I began to feel nauseous during surges. Again, I thought it was because of the temperature the water. I asked for an emesis bag, but the sensation would pass with the surge.
I began voicing "I can do this... but I really don't want to do this. I want it to stop."
Josh said to me "This is transition. You can do it. You are doing it."
I didn't believe him. It couldn't be transition so soon. I was just tired.
But maybe I should call the team?
I needed to trust that he would recognise what he was seeing. He was prepared. So I told him he could call them all now.
At 11:50pm he contacted my midwife, photographer, and Em. They all started getting ready.
I suddenly realised I was much closer to birth than I had thought. Perhaps I should have communicated in that moment that I had felt inside and I could feel just the smallest amount of cervix in front of his head. I'm not sure when my membranes released - I didn't feel it happen. But I removed my underwear and there were membranes on the fabric, and when I looked down the water was opaque like amniotic fluid, and it clicked in my brain that I hadn't felt membranes in front of his head.
I mentally noted all of these things but didn't say it aloud.
Communication isn't quite as logical in labour as you think it is.
My midwife let Josh know her ETA - 00:52am.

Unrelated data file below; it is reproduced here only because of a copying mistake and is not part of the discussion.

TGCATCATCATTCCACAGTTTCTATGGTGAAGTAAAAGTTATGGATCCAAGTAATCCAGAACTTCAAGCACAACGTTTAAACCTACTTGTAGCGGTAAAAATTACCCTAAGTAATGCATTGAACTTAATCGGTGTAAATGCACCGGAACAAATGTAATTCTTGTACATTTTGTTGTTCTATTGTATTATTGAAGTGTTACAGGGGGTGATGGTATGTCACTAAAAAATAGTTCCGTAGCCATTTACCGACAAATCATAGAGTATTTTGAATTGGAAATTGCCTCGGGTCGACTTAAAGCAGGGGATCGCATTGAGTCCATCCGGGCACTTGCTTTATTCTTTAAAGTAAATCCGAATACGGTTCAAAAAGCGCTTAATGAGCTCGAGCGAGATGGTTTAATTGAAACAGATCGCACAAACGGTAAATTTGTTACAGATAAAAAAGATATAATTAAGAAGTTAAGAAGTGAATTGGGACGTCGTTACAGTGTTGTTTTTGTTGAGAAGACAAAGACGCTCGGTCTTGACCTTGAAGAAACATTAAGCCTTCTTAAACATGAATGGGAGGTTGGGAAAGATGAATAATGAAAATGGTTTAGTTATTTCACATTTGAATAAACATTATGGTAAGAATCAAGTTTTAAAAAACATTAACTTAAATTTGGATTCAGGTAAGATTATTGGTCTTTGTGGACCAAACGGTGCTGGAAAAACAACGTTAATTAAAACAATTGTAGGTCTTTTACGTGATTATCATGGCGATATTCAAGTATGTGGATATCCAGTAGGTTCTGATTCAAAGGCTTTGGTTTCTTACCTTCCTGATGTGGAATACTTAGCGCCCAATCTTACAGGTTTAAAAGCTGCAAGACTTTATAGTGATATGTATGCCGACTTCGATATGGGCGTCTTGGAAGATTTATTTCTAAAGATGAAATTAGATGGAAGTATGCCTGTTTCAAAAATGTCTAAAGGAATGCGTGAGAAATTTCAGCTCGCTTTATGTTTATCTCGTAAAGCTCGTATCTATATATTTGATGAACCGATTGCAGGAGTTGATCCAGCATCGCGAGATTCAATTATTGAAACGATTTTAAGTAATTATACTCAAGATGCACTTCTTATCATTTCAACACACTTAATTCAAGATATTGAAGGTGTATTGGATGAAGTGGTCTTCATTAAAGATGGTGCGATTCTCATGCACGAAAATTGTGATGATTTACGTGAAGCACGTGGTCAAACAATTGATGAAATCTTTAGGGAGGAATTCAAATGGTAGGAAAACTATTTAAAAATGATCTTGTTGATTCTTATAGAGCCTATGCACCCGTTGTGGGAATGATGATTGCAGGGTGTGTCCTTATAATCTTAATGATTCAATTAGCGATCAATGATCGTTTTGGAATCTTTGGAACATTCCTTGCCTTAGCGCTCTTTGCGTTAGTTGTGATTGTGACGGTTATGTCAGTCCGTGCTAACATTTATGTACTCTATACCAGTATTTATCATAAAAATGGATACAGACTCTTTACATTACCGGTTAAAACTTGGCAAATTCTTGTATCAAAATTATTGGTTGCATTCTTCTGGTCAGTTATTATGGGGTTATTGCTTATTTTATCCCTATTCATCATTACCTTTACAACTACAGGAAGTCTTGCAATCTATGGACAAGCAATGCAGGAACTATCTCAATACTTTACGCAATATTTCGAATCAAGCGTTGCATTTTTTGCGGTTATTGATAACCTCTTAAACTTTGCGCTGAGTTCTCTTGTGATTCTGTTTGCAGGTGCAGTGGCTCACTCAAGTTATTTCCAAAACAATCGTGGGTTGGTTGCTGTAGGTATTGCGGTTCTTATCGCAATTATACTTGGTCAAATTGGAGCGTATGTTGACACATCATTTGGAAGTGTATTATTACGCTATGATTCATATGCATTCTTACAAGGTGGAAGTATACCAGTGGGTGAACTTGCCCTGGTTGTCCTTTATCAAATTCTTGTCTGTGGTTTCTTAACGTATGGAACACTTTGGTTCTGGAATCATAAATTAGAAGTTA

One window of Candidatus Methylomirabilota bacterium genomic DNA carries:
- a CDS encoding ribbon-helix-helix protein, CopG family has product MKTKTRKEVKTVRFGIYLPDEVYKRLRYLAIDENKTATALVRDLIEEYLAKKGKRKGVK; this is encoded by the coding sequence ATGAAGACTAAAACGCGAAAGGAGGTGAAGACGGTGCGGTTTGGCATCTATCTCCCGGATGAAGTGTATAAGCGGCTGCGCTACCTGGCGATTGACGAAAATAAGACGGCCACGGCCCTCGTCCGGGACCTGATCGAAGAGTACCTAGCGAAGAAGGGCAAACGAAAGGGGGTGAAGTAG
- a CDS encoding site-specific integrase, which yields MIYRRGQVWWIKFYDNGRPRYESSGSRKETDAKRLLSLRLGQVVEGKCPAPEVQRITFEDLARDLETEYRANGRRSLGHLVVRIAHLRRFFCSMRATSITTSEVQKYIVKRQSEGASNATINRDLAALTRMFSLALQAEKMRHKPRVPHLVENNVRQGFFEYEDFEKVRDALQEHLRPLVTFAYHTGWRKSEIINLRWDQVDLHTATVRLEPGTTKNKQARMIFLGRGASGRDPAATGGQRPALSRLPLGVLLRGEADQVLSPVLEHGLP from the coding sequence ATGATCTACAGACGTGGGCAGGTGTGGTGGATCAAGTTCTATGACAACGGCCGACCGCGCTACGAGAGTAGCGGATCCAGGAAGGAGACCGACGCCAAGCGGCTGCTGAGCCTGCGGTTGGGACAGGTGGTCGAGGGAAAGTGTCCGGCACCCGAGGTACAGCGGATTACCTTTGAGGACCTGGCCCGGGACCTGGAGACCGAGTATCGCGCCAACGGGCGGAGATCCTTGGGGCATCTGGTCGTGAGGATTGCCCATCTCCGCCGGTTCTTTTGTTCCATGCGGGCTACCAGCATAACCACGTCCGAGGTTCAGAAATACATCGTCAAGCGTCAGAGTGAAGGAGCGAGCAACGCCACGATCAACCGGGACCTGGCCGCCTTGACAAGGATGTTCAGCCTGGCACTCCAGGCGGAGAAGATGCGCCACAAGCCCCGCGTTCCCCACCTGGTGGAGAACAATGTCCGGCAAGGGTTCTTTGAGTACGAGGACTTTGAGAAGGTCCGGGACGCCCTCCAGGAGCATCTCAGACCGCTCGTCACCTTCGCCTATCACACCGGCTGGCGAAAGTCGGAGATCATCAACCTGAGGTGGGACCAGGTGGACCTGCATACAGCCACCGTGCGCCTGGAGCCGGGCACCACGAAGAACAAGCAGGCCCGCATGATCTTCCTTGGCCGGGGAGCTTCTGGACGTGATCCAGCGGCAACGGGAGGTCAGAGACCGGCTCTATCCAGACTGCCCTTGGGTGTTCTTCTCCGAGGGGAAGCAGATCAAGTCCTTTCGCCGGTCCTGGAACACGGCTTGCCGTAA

At 00:30am I felt a massive change in the sensation I was feeling. The best way I could describe it is instead of feeling a pulling up of my cervix opening, it was now an enormous ball of white hot energy emanating from my womb space.
At the peak of the surge I started bearing down. It was completely involuntary. The sound changed.
This baby was coming. I knew my team weren't going to make it. I knew I could do it.
I opened my eyes and told Josh to start recording on his phone. Turn on the fairy lights. Open the front door.
He was prepared and he was calm.
This really wasn't too far outside our birth plan anyway. I wanted to be in the pool. I wanted to receive my own baby. I wanted quiet. I was the only person required to birth this baby.
I closed my eyes down.
I connected with my baby and we communicated as he moved down.
I really wanted to watch his crowning with a mirror like I did in my first birth, but that wasn't available so instead I used touch to visualise what was happening. I could feel my perineum stretching under my fingertips. I could feel his head descend and then retract as the surge eased. I could feel that my body was working and this helped me to slow my breath and ease him down. I would open my mouth and stick out my tongue to slow the all encompassing bearing down reflex instinctively. It is so awesome how much your primal birthing wisdom just takes over without needing to consciously decide to do anything.
I cradled his head in my hands as he slowly emerged, and waited for the next surge that would bring my baby to me. Slowly and calmly I allowed my body to move him down as his body was born gently into my hands in the water. I brought him to the surface where he let out a small cry and cleared his lungs. He was here.
00:44am on the 10th of April our beautiful boy Renly arrived earthside.
Josh left to wake Teddy who immediately wanted to get into the birth pool with mama. He came over and inspected Renly in awe. Seeing the glisten of tears in his eyes made me feel so proud that our son could witness such an amazing journey. He checked out the umbilical cord and wondered where the placenta was. We snuggled in the water until our team arrived 10 minutes later.